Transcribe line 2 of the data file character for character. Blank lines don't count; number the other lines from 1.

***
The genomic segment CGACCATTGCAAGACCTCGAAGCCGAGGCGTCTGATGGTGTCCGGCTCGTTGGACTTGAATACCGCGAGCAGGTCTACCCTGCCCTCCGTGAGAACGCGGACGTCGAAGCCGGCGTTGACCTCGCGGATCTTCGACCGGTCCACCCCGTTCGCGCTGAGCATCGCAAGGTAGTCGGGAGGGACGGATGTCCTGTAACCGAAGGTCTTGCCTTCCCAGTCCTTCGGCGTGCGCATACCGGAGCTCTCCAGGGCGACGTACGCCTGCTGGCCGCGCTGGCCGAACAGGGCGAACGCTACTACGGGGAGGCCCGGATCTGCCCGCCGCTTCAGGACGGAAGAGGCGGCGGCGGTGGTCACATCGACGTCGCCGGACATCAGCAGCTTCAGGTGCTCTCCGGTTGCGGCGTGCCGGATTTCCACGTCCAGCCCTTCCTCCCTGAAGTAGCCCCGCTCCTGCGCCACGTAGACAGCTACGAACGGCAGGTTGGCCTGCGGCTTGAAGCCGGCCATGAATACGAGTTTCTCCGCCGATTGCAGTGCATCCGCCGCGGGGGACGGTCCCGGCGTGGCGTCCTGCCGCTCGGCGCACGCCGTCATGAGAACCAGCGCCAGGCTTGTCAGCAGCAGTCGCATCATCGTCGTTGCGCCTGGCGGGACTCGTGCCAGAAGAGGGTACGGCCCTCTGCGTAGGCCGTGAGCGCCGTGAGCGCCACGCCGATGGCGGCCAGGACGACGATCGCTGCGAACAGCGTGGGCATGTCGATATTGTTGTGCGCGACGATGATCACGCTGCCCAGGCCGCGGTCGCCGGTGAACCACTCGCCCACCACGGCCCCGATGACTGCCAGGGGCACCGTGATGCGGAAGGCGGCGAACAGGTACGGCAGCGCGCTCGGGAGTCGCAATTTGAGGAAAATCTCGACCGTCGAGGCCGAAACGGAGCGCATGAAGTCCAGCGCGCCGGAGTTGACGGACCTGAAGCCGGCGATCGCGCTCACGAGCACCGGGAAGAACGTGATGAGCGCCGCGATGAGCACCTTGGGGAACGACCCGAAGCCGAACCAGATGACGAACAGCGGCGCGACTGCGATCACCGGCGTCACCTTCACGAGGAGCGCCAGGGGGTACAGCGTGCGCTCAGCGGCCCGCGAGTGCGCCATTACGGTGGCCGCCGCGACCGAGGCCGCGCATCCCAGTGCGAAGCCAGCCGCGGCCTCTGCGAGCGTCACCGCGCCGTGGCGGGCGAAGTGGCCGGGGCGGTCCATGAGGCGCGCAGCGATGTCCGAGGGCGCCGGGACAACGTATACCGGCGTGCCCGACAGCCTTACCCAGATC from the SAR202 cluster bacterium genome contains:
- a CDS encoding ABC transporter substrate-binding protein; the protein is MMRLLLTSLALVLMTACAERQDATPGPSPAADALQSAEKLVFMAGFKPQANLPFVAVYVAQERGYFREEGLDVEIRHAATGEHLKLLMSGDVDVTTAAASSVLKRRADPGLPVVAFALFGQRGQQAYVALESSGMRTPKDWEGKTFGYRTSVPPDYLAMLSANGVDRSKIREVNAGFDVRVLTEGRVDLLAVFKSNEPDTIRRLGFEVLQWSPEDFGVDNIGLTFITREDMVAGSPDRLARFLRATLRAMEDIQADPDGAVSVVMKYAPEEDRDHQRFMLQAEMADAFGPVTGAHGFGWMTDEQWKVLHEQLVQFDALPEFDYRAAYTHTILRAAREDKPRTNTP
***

- a CDS encoding ABC transporter substrate-binding protein; the protein is MMRLLLTSLALVLMTACAERQDATPGPSPAADALQSAEKLVFMAGFKPQANLPFVAVYVAQERGYFREEGLDVEIRHAATGEHLKLLMSGDVDVTTAAASSVLKRRADPGLPVVAFALFGQRGQQAYVALESSGMRTPKDWEGKTFGYRTSVPPDYLAMLSANGVDRSKIREVNAGFDVRVLTEGRVDLLAVFKSNEPDTIRRLGFEVLQWSPEDFGVDNIGLTFITREDMVAGSPDRLARFLRATLRAMEDIQADPDGAVSVVMKYAPEEDRDHQRFMLQAEMADAFGPVTGAHGFGWMTDEQWKVLHEQLVQFDALPEFDYRAAYTHTILRAAREDKPRTNTP